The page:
When The Bough Breaks is psychological drama that takes the audience through the emotional and traumatic experience of what it’s like to entrust the life of your child and future of your family to someone else. Following the Taylor Family, played by Regina Hall and Morris Chestnut, the film highlights what happens when a surrogate pregnancy goes wrong in more ways than one. When their surrogate, Anna, develops an unhealthy infatuation with John Taylor, the trust and relationship between Anna and the Taylors begins to take a twisted turn. During press for the film, we caught up with Chestnut, who plays John Taylor, who talked his thoughts on marriage, children, and the importance of this film.

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The Source: Do you think it’s problematic when couples think a child will solve marital problems?

Morris Chestnut: I think that within a marriage, you always have to work on your relationship before anything else. If there’s a problem, focus on the problem and try to fix that. Trying to do anything other than fix the core of the relationship won’t help.  


In the film the Taylor’s are successful individuals yet still feel incomplete because of their inability to conceive. Why do you think people feel like children make a big happy family or define success?

There are different reasons for different people as to why they may or may not see children as a marker of success. of people. They have a nice house, car,, great jobs, and yet they still feel the need for children. I think this film shows that no one has everything. Even though they had all of these other things, the one thing they could have was a child. You never know what people are wanting to but can’t have, and how that affects their decisions and desires.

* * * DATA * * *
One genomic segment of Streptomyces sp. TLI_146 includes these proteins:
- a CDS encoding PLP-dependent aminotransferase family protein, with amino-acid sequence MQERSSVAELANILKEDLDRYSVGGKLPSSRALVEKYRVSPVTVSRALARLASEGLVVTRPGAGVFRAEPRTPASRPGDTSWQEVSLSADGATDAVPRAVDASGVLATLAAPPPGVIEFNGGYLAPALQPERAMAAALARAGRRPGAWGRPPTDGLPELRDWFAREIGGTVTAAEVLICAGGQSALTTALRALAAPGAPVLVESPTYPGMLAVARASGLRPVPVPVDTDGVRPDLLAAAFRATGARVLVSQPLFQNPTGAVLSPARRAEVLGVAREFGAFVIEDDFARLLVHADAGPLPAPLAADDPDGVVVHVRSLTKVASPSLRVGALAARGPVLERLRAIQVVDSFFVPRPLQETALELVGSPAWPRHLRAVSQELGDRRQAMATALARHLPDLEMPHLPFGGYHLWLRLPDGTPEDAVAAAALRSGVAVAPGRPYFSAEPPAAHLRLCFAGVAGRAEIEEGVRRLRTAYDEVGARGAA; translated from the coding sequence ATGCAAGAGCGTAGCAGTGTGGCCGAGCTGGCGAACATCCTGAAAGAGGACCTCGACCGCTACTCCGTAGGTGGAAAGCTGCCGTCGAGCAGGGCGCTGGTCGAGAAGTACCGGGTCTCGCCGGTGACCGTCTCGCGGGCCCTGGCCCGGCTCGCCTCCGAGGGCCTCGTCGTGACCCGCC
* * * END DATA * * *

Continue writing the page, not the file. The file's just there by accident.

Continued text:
On what it was it like working in an emotionally intense environment:

It’s an emotional film and was challenging for me but working with professionals (like Regina and Jaz) was pretty much just  another day at the office. They came prepared and ready to work. Regina has a great sense of humor which lightened the mood a bit. It was work as usual.

On how he approached the role being a father yourself:

As an actor, we try and put ourselves in our character’s shoes. My approach was to imagine what it’d be like to have to go through what the Taylor’s went through in order for my kids to be here. To imagine how that would feel and what that experience would be like.  

On what was it like to be an executive producer on the film:

You get to have input in the process in the film beyond acting which is always great. I loved the perspective and voice of the film and  I was excited to work with Regina again. After talking to the film’s director, Jon Cassar, I was excited to be working with help to bring the film to life.

On working with newcomer Jaz Sinclair:

I think she did a great job approaching the character. Also, at her age, she approached the job was such professionalism. Her talent is amazing, she did a great job at embodying the role.

On what he credits to his longevity in Hollywood?

You have to be courteous and respectful of the people you work with. When you’re around people 14 hours a day, you don’t want to create tension friction or conflict. You don’t want to become known for being difficult to work with.